By Stephanie Martin -September 8, 2020
Though it’s often associated with the Old Testament story of Ruth and Boaz, gleaning has found fresh relevance during a 21st-century pandemic. The process of collecting extra crops to feed hungry people is bolstering many American communities while providing perks to farmers.
On Sunday, PBS NewsHour featured a cooperative effort among New York’s Sycamore Farms, Cornell Cooperative Extension, and St. Mary’s Outreach, based at an Episcopal church in Newburgh, New York. Reporter Michael Hill shared how thousands of pounds of fresh produce now goes to good use in a poor community that’s classified as a food desert.
Gleaning: Sharing the Bounty
Sycamore Farms owner Kevin Smith regularly participates in a thriving farmers market in New York City’s Union Square. Instead of discounting his produce at day’s end, Smith now lets a Cornell Extension team sort through the remnants and distribute them throughout the region.
Cornell Extension’s gleaning program transports almost 200 tons of fresh food to local pantries each year, according to director Stiles Najac. “We move food as quickly as we need to to make sure that it is eaten while fresh,” she says. The gleaning process is time-consuming due to “a wide variety of quality” of produce, and COVID-19 precautions present additional obstacles. “I would like to get volunteers into the field,” says Najac, but social distancing and other safety protocols have “kind of slowed us down.”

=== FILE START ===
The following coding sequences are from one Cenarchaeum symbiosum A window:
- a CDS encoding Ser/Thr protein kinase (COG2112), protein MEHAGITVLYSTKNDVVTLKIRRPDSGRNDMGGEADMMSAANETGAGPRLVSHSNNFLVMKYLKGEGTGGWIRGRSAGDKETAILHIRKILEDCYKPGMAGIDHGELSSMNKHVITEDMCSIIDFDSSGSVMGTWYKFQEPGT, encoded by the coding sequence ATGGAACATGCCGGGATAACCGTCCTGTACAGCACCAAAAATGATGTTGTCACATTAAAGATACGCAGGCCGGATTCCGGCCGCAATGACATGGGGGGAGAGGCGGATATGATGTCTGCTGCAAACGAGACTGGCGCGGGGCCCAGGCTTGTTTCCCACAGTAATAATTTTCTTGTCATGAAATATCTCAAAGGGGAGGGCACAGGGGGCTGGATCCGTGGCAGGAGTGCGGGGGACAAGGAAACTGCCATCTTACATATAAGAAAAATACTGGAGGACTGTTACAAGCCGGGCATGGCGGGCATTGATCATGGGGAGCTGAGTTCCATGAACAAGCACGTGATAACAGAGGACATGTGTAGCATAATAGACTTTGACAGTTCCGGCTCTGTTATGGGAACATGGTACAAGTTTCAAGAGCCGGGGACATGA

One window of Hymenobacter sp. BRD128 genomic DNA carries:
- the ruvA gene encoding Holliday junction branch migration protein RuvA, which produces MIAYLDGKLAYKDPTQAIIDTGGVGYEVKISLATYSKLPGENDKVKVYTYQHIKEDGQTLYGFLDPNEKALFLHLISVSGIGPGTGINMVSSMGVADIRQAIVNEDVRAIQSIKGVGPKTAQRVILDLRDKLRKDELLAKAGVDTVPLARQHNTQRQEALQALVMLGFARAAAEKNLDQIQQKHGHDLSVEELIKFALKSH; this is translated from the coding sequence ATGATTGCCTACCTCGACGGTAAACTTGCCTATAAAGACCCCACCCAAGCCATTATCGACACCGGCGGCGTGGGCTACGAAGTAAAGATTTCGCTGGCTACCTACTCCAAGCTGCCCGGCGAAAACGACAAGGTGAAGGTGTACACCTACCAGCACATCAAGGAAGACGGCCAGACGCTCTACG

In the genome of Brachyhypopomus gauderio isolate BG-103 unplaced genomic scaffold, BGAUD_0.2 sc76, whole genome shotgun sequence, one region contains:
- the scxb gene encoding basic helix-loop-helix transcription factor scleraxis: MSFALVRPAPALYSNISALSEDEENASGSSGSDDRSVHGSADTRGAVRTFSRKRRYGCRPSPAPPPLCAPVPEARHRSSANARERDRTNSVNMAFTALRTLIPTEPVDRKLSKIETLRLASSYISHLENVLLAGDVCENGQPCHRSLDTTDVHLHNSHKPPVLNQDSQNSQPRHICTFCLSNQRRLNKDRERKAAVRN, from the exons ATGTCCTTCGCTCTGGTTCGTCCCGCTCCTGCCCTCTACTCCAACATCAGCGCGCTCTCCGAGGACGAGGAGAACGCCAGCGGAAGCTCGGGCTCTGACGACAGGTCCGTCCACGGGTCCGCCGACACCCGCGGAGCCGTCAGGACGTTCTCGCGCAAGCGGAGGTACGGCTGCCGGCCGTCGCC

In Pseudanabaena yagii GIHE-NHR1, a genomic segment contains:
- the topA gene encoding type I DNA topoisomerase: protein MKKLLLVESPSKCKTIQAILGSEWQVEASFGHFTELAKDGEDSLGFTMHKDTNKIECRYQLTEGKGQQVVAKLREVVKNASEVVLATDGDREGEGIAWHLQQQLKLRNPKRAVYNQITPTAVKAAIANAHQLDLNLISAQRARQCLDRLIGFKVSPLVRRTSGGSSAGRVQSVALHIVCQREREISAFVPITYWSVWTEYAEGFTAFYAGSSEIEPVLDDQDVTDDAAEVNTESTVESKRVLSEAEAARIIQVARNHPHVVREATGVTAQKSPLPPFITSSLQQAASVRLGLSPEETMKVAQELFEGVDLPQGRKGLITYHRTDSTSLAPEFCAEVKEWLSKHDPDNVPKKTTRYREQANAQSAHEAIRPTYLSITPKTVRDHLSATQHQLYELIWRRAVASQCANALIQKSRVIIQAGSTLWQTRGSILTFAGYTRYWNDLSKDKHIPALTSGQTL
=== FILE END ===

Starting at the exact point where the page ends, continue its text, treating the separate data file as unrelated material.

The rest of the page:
The pandemic also is affecting the distribution of gleaned produce. At St. Mary’s Outreach, food recipients are screened for symptoms, required to wear masks, and instructed to maintain physical space from others. But that doesn’t hamper their excitement about the bounty that’s available.
“I’m so amazed that they have an abundance of vegetables,” says one recipient. Another shares, “It’s a great privilege to come here…and I’m not ashamed of it because I’m going to go home and I’m going to eat very good.”
The Gleaning Solution
The Association of Gleaning Organizations says almost 200 gleaning programs exist throughout North America. Founding member Shawn Peterson estimates that gleaners gather about 50,000 tons of food yearly. With more volunteers and financial resources, he notes, an even larger portion of the 10 million tons of on-farm food loss could be prevented—and an additional 130 million people could be fed.
“Gleaning is often left out of the conversation about food recovery and hunger relief,” says Peterson, a sixth-generation farmer. “We are working to change this.” To encourage more farmers to participate, some states provide tax credits on top of the federal tax write-off for donating crops to nonprofit groups.
Since the pandemic began, Cross-Lines Community Outreach, a social-services agency in Kansas City, Kansas, has doubled the number of households that use its food pantry. Manager Sarah Kaldenberg says the coronavirus shutdowns have increased some people’s feelings of helplessness, but gleaning provides tangible answers—and hope. “I think gleaning is kind of a way to say there are solutions,” she says. “There’s actually food in our country to feed these people.”
Because of the pandemic, one in six Americans could experience food insecurity in 2020, according to Feeding America. The food-bank network lists ways you and your church can fight hunger during September, which is Hunger Action Month.
Stephanie Martin, a freelance journalist, has worked in Christian publishing for 27 years. She’s active at her church in Lakewood, Colorado, where she lives with her husband and two teenage daughters.